Ivar and Akademos
The previous evening;
Ivar stretched and yawned, looking at an assortment of cleavers with a puzzled look. Many times before, Thralls have asked him why he looks so indecisively at cleavers. Each time (and I’m sure it’ll happen tonight Ivar thought), he always shakes his head and laughs at their ignorance. Cleavers aren’t just an edge; they are a painter’s brush, a Skalds’ lyre. Through a cleaver, art just as beautiful as anything can be made, and those that cannot see it are foolish, blind in their pedestrian ways.
Ivar picked a cleaver with a slightly curved edge and an old, well-worn handle. It reminded him of past successes and that seems as good an omen as any.
Some Thralls came in from the basement door, bringing with them the cold air and the fresh snow. They looked cold and stood around, warming themselves while Ivar sharpened his cleaver.
“You’re late!” He said, his voice bellowing across the room at them, warming their blood more than a few minutes by a fire would.
“No we’re not! We’re early! And we just got here, can’t we just stand a little while by the fire?” The Thrall’s voice was high-pitched voice and nasally, no doubt from the diseases his ancestors carried. Ivar just hoped he wasn’t getting sick, else he’ll be banned from the kitchen for a while. That particular Thrall (Rolandson is his name I think) was efficient even if he complained too much.
“I don’t pay you to stand by the fire, now get!” The Thralls grumbled but got to work. Ivar turned to cut apart the remains of a cow when Akademos descended the stairs, his night robe looking as tired as he did. “My Lord, Akademos!” He said with no small amount of surprise. Akademos did not often frequent the basement, and most of the House would be abed at this hour. Akademos nodded and walked over. The two have had many conversations, but always in more respectable parts of the House.
“Ivar, my friend, I cannot sleep,” Akademos said, his voice heavy and worn. Ivar put his cleaver back into its place and looked in a small crate of herbs. After fetching a few, he threw a kettle on the fire and tossed the herbs into a nice ornate cup, everything about his style suggesting nonchalance. Akademos laughed. “Ivar, what awful concoction are you making me this time?”
“One of my own making, my Lord. I drink it myself when the nights are too long and I much need rest. Trust me, you’ll love it and ask for it every night, though I can only provide it once in a few moons, as the herbs grow sparingly.” He took out a bottle of brandy and poured some into the cup, filling the rest with warm water. The herbs changed the color from a light amber to a slight purple and the aroma reminded him of many a moonlit night in the woods gathering mushrooms and herbs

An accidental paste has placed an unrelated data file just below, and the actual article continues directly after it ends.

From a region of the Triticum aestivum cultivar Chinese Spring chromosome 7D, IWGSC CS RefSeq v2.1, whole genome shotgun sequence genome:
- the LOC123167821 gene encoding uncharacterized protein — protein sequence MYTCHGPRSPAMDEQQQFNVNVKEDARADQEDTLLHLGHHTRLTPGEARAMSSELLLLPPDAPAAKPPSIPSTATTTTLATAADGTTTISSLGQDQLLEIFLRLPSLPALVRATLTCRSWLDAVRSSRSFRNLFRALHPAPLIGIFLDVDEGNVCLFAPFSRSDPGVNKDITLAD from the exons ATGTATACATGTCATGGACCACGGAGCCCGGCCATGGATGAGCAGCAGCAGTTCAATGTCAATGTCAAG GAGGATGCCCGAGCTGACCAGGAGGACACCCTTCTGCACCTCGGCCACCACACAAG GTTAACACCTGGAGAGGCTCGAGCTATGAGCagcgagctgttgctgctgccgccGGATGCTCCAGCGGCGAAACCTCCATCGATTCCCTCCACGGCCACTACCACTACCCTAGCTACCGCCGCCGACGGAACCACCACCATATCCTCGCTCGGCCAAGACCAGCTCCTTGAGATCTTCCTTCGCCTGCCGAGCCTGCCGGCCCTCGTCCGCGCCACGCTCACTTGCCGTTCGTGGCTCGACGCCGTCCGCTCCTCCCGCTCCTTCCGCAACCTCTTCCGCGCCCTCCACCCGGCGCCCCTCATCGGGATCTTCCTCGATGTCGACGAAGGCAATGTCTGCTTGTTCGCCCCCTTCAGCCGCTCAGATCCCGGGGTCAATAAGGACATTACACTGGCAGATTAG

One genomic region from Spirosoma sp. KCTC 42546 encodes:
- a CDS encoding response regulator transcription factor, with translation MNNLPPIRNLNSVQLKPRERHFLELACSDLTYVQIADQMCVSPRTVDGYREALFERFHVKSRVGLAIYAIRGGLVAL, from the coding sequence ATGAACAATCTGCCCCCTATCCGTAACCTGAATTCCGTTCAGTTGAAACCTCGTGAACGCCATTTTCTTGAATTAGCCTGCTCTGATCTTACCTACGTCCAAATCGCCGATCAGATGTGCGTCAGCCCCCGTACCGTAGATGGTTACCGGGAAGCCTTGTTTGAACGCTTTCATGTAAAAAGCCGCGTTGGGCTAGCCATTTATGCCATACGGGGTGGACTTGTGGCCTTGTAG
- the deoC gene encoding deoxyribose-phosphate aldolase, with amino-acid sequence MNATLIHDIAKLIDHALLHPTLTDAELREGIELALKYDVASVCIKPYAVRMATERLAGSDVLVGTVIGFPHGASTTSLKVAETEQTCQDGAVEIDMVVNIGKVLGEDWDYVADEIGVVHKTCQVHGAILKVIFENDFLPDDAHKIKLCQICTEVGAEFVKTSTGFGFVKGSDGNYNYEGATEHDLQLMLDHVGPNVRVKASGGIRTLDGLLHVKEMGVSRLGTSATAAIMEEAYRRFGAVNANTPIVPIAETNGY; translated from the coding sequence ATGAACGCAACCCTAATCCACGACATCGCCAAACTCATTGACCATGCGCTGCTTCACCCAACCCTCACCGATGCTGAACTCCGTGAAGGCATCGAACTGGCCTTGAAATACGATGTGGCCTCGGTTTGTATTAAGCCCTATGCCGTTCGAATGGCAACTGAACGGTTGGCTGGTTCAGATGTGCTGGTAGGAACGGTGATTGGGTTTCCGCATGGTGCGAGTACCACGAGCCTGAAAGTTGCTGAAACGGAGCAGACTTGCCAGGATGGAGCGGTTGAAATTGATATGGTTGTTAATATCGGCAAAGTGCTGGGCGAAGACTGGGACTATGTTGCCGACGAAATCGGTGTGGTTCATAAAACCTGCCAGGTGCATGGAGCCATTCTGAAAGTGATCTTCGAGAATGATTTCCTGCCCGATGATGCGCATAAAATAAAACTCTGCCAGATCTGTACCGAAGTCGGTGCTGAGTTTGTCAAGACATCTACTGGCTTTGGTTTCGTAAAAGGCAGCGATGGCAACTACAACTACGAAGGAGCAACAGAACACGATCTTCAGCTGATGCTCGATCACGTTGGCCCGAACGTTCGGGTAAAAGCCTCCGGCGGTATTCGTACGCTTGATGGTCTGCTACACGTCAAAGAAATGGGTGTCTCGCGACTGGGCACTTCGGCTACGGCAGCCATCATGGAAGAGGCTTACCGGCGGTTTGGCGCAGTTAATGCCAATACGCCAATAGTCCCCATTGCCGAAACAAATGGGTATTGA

“Try this.” He handed Akademos the drink, who took it without question and drank some of it. He smiled. “Delicious.” Well of course it is! Thought Ivar but said nothing. Akademos set the cup down and rubbed his eyes.
“I keep having these dreams, my friend. Like I’m on the ocean again, but I’m sailing to some new world. It frightens me, though I don’t know why. I always loved traveling. I wake up in cold sweats and I look out onto the city and… I don’t know. What do you think it means, Ivar?” Ivar frowned. After many an in depth conversation about philosophy, Ivar had never seemed so distraught about something so minor. He laughed, his great belly shaking with mirth and making Akademos smile.
“I’m sure it’s just your mind tricking you so that you could get some of my well-rest brew! Let it out of your mind for now, my Lord.” Akademos laughed and took the cup with him. “All right then, my friend, if you’ll give me naught but a drink, then I’ll be on my way!” He waved and walked towards the stairs but stopped just at the door. Light from the upper floors illuminated his face and torso but shrouded his back and legs, giving him a peculiar look.
“Ivar, thanks for the recipe.” Ivar waved and Akademos was gone. Poor man, so much on his mind. We’ll have to make damn sure his breakfast tomorrow is perfect! He looked back at the cleavers, wondering whether to deal with the cow carcass later so as to ensure that Akademos has some sausage for his morning eggs.
“Why do you always look at cleavers so ridiculously?” One of the Thralls asked. Ivar shook his head as the Thrall coughed into his hand.
“Cough into your Gods-cursed elbow, you imbecile! Do you think Akademos wants your filthy spit on his food? Go wash your hands, now!” Needing to vent some rage, Ivar grabbed the previous cleaver and walked over to the cow carcass. Idiotic damn Thralls.